Finlandia, Op. 26, is a tone poem by the Finnish composer Jean Sibelius. It was written in 1899 and revised in 1900. The piece was composed for the Press Celebrations of 1899, a covert protest against increasing censorship from the Russian Empire, and was the last of seven pieces performed as an accompaniment to a tableau depicting episodes from Finnish history.
In order to avoid Russian censorship, Finlandia had to be performed under alternative names at various musical concerts. Titles under which the piece masqueraded were numerous—famous examples include Happy Feelings at the awakening of Finnish Spring, and A Scandinavian Choral March.
• 1938 ~ A Tisket A Tasket by Ella Fitzgerald with Chick Webb hit #1
• 1940 ~ Clint Warwick (Eccles), Musician, bass with The Moody Blues
• 1945 ~ Carley Simon, American Grammy Award-winning singer – Best New Artist in 1971; Academy Award-winning song, Let the River Run, 1988
• 1946 ~ Allen Lanier, Musician, guitarist, keyboards with Blue Oyster Cult
• 1946 ~ Ian McDonald, Musician, instrumentalist with Foreigner
• 1952 ~ “Wish You Were Here” opened at Imperial Theater New York City for 597 performances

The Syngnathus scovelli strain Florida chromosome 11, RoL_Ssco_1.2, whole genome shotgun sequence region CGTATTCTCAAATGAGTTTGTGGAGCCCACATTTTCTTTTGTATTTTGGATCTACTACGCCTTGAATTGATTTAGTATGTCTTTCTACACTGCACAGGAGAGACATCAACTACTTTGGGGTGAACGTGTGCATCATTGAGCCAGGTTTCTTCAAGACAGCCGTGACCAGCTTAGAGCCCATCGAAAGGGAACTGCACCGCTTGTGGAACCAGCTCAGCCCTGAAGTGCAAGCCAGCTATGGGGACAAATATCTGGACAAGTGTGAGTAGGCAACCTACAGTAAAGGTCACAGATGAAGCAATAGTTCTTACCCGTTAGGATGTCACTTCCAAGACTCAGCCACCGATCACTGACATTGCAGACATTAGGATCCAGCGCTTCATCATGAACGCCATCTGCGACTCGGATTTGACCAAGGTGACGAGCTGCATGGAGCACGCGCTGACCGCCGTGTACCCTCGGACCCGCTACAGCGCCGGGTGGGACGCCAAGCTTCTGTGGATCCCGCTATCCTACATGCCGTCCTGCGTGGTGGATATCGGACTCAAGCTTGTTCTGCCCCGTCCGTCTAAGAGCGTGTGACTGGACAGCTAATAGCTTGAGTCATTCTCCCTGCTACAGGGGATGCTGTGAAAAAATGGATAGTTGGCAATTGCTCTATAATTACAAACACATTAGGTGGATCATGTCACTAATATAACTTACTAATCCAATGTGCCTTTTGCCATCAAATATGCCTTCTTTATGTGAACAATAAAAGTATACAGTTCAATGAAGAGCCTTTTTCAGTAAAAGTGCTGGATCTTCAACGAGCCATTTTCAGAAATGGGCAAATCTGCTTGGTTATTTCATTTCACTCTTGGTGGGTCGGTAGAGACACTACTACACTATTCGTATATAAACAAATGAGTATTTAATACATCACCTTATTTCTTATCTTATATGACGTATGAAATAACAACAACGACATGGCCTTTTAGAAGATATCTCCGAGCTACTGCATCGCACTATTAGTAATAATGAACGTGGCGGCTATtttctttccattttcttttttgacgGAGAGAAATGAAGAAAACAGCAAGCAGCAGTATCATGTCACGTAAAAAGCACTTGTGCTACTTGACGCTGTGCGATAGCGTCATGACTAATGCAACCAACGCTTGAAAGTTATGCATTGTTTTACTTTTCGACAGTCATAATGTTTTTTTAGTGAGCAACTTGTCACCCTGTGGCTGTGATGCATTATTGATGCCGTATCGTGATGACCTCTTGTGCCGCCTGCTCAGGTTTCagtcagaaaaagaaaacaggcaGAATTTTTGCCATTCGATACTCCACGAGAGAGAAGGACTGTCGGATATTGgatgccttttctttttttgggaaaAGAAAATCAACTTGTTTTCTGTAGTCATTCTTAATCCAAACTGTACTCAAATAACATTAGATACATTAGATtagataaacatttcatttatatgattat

• 1955 ~ “Can Can” closed at Shubert Theater New York City after 892 performances
• 1961 ~ Pat Boone spent this day at number one for one last time with Moody River. Boone, a teen heart-throb in the 1950s, had previously walked his way up the music charts, wearing white buck shoes, of course, with these other hits: Ain’t That a Shame, I Almost Lost My Mind, Don’t Forbid Me, Love Letters in the Sand and April Love.
• 1963 ~ George Michael (Yorgos Panayiotou), Singer
• 1966 ~ The Beatles’Paperback Writer, single went #1 & stayed #1 for 2 weeks
• 1967 ~ 400 million watched The Beatles “Our World” TV special
• 1969 ~ The Guess Who from Canada received a gold record for their hit single, These Eyes.
• 2000 ~ Andrew Lloyd Webber’sCats, the longest-running production in Broadway history, closed after 7,397 performances.
• 2000 ~ Arnold Black, a composer and violinist who started a beloved classical music program in the rural Berkshires, died at the age of 77.
More information on Arnold Black
• 2002 ~ Nellie Monk, wife and muse of the jazz musician Thelonious Monk, died of a cerebral hemorrhage. She was 80. Born Nellie Smith in St. Petersburg, Fla., she moved to New York with her family and met Thelonious Monk at the age of 16 at a neighborhood basketball court. Throughout their nearly four-decade relationship, Thelonious Monk, who was known as an eccentric absorbed in his work, depended on his wife for financial and emotional support. Nellie Monk worked as a seamstress during World War II, and afterward occasionally made clothes for her husband and others. While she was never her husband’s official manager, she paid musicians, collected money from promoters, and made sure band members had plane tickets. Thelonious Monk wrote a famed ballad, Crepuscule With Nellie, when she was undergoing surgery for a thyroid problem in 1957. The couple was together from about 1947 until Thelonious Monk died in 1982.